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4 Vancouver Restaurants You Need to Try at the ALA Conference

This year's American Lighting Association conference is in Vancouver, Canada, and attendees have Monday night free. Make a reservation at one of these fantastic restaurants.

Alison Martin
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There's plenty to see — and even more to eat — in Vancouver. (Photo: tdlucas5000 via Flickr)

The 2017 American Lighting Association Conference is less than two weeks away, and as attendees already know, Monday (September 12) is a free night. That means it'll be time to hit the town and sample the flavors of Vancouver. 

Looking for a good recommendation? Here are five Vancouver restaurants you won't want to miss.


If you really want to eat like a local, make a reservation at Forage, the hip farm-to-table restaurant just blocks from the Hyatt Regency. The restaurant sources all of its food from British Columbia and strives to achieve "zero waste efforts, reduction of energy consumption and support of our local communities." Split a plate of oysters or indulge in the fresh halibut and tuna.


1300 Robson Street


Cardero's Restaurant

It would be a crime not to mention a great restaurant right on the waterfront, so if you plan to venture farther out from the hotel, check out Cardero's. While seafood lovers will feel right at home with the restaurant's squid, tuna and scallop dishes, Cardero's also serves up burgers made with grass-fed beef, lamp chops and pizza. Don't forget to save room for dessert!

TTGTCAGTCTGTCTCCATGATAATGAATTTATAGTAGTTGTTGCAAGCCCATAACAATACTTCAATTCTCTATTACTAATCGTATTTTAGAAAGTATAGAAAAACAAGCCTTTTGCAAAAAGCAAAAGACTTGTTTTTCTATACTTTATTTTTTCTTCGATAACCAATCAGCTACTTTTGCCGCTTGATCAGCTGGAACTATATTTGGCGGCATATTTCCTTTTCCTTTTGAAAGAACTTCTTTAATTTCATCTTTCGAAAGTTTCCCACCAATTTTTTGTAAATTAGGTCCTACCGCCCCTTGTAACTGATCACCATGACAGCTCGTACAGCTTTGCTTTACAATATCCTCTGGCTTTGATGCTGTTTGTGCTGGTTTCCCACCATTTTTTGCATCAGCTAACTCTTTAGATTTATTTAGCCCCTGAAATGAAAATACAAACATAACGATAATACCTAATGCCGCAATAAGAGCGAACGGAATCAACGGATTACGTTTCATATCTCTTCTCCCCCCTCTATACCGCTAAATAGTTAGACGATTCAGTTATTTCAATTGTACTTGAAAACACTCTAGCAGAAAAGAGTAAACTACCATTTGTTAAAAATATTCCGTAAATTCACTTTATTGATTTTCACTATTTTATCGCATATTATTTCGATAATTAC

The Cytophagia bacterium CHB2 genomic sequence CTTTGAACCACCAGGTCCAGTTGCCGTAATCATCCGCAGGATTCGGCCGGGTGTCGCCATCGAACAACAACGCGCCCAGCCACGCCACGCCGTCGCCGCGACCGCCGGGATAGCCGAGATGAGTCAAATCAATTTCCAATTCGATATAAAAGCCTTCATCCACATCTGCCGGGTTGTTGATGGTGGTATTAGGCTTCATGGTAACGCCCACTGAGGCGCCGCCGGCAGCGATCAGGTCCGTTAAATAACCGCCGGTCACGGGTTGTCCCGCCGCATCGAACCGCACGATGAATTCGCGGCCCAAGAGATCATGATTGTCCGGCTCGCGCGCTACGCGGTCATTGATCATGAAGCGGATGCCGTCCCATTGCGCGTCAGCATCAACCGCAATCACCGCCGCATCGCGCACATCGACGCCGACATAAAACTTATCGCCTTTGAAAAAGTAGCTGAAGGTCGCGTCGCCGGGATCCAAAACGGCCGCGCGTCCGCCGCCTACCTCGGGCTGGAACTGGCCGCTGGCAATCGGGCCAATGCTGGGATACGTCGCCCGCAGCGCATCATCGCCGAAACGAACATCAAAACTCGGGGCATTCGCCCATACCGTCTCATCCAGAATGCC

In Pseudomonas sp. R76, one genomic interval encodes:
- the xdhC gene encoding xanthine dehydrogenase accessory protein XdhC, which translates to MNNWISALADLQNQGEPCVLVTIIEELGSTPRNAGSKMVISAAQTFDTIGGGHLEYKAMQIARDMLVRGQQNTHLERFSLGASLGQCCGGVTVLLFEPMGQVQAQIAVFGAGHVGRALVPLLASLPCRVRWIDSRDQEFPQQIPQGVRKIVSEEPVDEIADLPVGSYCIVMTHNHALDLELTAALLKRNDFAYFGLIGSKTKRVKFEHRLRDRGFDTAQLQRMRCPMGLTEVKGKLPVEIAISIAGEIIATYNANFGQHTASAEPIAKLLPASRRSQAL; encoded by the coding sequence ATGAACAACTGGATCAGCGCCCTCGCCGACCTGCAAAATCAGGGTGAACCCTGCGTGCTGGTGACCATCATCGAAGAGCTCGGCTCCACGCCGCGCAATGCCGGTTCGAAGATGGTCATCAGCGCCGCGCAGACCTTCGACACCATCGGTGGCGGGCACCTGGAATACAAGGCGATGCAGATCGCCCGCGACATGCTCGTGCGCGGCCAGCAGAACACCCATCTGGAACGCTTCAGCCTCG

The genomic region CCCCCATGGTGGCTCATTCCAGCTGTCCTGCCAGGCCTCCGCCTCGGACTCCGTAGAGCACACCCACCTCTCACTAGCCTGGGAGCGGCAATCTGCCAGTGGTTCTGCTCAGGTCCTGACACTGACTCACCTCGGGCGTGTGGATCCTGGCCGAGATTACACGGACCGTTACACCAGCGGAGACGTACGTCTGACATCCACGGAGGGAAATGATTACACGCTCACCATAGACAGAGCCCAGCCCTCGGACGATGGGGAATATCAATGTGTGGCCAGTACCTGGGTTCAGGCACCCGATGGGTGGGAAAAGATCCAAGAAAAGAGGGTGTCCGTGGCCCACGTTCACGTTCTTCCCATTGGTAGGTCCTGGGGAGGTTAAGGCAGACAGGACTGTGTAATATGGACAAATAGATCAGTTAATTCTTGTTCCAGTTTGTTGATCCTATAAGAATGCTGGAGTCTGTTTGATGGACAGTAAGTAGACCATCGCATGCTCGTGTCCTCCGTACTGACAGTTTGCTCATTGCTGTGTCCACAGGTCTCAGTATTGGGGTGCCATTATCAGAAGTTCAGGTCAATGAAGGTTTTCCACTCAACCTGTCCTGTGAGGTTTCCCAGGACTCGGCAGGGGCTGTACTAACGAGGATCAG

Cardero's Restaurant

1583 Coal Harbour Quay


Le Crocodile

Bringing a spouse to the conference? If you and your significant other are planning a romantic dinner on Monday night, consider Le Crocodile, Vancouver's authentic French restaurant. While more expensive than other restaurants on this list, Le Crocodile truly creates an experience for guests with its service and its amazing dishes.

Le Crocodile

100-909 Burrard Street


Kissa Tanto

A rare combination of Japanese flavors and Italian cooking, Kissa Tanto takes inspiration from the Japanese jazz cafes that dotted Tokyo in the 1960s. Guests can enjoy unique pasta plates and chicken, rib eye and duck dishes that artfully combine two different styles of taste and cooking. This intimate setting is best for groups of four or less.

Kissa Tanto

263 East Pender Street



Which one of these restaurants will you be trying? Share with us in the comments!


Photo: tdlucas5000 via Flickr

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